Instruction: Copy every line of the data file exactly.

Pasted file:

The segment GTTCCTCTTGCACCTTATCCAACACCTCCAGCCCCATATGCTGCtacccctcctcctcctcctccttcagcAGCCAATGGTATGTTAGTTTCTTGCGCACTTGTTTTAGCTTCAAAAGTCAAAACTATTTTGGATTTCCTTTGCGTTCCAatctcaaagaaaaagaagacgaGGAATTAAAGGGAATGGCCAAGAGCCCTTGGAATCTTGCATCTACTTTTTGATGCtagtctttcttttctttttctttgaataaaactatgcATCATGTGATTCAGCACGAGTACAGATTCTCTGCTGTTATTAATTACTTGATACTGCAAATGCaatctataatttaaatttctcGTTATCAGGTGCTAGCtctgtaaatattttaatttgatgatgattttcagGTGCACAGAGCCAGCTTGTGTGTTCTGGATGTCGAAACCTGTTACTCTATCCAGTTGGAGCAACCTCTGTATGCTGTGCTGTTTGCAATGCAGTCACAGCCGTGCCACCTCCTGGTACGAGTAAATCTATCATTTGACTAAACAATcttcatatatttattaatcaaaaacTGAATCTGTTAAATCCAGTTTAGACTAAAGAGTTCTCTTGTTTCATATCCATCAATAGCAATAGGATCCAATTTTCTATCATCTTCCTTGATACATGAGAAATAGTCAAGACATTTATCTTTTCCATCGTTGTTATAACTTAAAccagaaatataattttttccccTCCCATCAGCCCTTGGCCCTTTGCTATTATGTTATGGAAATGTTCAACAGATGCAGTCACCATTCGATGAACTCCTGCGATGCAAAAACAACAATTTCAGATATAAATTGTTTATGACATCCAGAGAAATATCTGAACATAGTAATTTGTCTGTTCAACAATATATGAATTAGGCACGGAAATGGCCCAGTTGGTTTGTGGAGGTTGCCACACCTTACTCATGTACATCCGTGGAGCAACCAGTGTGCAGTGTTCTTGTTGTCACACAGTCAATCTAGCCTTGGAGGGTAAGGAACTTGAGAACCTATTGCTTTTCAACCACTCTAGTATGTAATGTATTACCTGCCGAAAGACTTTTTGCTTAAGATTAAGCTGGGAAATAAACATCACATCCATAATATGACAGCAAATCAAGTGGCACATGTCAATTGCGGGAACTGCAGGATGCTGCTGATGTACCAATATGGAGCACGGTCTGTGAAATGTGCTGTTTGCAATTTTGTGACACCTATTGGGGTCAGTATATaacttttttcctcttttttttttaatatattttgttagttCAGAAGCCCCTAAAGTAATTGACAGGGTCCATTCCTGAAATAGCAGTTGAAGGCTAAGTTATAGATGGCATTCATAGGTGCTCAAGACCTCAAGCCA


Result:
The segment GTTCCTCTTGCACCTTATCCAACACCTCCAGCCCCATATGCTGCtacccctcctcctcctcctccttcagcAGCCAATGGTATGTTAGTTTCTTGCGCACTTGTTTTAGCTTCAAAAGTCAAAACTATTTTGGATTTCCTTTGCGTTCCAatctcaaagaaaaagaagacgaGGAATTAAAGGGAATGGCCAAGAGCCCTTGGAATCTTGCATCTACTTTTTGATGCtagtctttcttttctttttctttgaataaaactatgcATCATGTGATTCAGCACGAGTACAGATTCTCTGCTGTTATTAATTACTTGATACTGCAAATGCaatctataatttaaatttctcGTTATCAGGTGCTAGCtctgtaaatattttaatttgatgatgattttcagGTGCACAGAGCCAGCTTGTGTGTTCTGGATGTCGAAACCTGTTACTCTATCCAGTTGGAGCAACCTCTGTATGCTGTGCTGTTTGCAATGCAGTCACAGCCGTGCCACCTCCTGGTACGAGTAAATCTATCATTTGACTAAACAATcttcatatatttattaatcaaaaacTGAATCTGTTAAATCCAGTTTAGACTAAAGAGTTCTCTTGTTTCATATCCATCAATAGCAATAGGATCCAATTTTCTATCATCTTCCTTGATACATGAGAAATAGTCAAGACATTTATCTTTTCCATCGTTGTTATAACTTAAAccagaaatataattttttccccTCCCATCAGCCCTTGGCCCTTTGCTATTATGTTATGGAAATGTTCAACAGATGCAGTCACCATTCGATGAACTCCTGCGATGCAAAAACAACAATTTCAGATATAAATTGTTTATGACATCCAGAGAAATATCTGAACATAGTAATTTGTCTGTTCAACAATATATGAATTAGGCACGGAAATGGCCCAGTTGGTTTGTGGAGGTTGCCACACCTTACTCATGTACATCCGTGGAGCAACCAGTGTGCAGTGTTCTTGTTGTCACACAGTCAATCTAGCCTTGGAGGGTAAGGAACTTGAGAACCTATTGCTTTTCAACCACTCTAGTATGTAATGTATTACCTGCCGAAAGACTTTTTGCTTAAGATTAAGCTGGGAAATAAACATCACATCCATAATATGACAGCAAATCAAGTGGCACATGTCAATTGCGGGAACTGCAGGATGCTGCTGATGTACCAATATGGAGCACGGTCTGTGAAATGTGCTGTTTGCAATTTTGTGACACCTATTGGGGTCAGTATATaacttttttcctcttttttttttaatatattttgttagttCAGAAGCCCCTAAAGTAATTGACAGGGTCCATTCCTGAAATAGCAGTTGAAGGCTAAGTTATAGATGGCATTCATAGGTGCTCAAGACCTCAAGCCA